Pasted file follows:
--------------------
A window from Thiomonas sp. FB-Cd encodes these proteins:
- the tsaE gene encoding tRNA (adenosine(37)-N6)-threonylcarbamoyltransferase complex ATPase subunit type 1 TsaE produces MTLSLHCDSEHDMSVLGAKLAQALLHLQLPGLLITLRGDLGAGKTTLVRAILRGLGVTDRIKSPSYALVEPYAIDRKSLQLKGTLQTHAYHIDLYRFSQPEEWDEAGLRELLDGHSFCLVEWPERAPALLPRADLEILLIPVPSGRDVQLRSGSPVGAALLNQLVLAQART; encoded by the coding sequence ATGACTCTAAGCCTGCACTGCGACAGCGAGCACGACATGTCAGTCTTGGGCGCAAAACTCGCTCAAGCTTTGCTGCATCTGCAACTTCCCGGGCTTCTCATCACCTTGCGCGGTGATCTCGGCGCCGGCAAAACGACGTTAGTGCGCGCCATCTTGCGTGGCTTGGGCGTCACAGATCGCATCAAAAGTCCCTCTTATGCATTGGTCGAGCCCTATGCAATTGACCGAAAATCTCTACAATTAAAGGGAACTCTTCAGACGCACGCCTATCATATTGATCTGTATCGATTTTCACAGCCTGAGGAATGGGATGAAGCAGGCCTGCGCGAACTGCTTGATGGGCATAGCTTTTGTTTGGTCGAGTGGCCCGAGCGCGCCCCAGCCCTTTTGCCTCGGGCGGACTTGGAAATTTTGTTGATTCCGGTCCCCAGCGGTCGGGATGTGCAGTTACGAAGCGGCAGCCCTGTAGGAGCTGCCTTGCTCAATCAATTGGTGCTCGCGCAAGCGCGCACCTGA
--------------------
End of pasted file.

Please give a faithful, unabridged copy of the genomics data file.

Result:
A window from Thiomonas sp. FB-Cd encodes these proteins:
- the tsaE gene encoding tRNA (adenosine(37)-N6)-threonylcarbamoyltransferase complex ATPase subunit type 1 TsaE produces MTLSLHCDSEHDMSVLGAKLAQALLHLQLPGLLITLRGDLGAGKTTLVRAILRGLGVTDRIKSPSYALVEPYAIDRKSLQLKGTLQTHAYHIDLYRFSQPEEWDEAGLRELLDGHSFCLVEWPERAPALLPRADLEILLIPVPSGRDVQLRSGSPVGAALLNQLVLAQART; encoded by the coding sequence ATGACTCTAAGCCTGCACTGCGACAGCGAGCACGACATGTCAGTCTTGGGCGCAAAACTCGCTCAAGCTTTGCTGCATCTGCAACTTCCCGGGCTTCTCATCACCTTGCGCGGTGATCTCGGCGCCGGCAAAACGACGTTAGTGCGCGCCATCTTGCGTGGCTTGGGCGTCACAGATCGCATCAAAAGTCCCTCTTATGCATTGGTCGAGCCCTATGCAATTGACCGAAAATCTCTACAATTAAAGGGAACTCTTCAGACGCACGCCTATCATATTGATCTGTATCGATTTTCACAGCCTGAGGAATGGGATGAAGCAGGCCTGCGCGAACTGCTTGATGGGCATAGCTTTTGTTTGGTCGAGTGGCCCGAGCGCGCCCCAGCCCTTTTGCCTCGGGCGGACTTGGAAATTTTGTTGATTCCGGTCCCCAGCGGTCGGGATGTGCAGTTACGAAGCGGCAGCCCTGTAGGAGCTGCCTTGCTCAATCAATTGGTGCTCGCGCAAGCGCGCACCTGA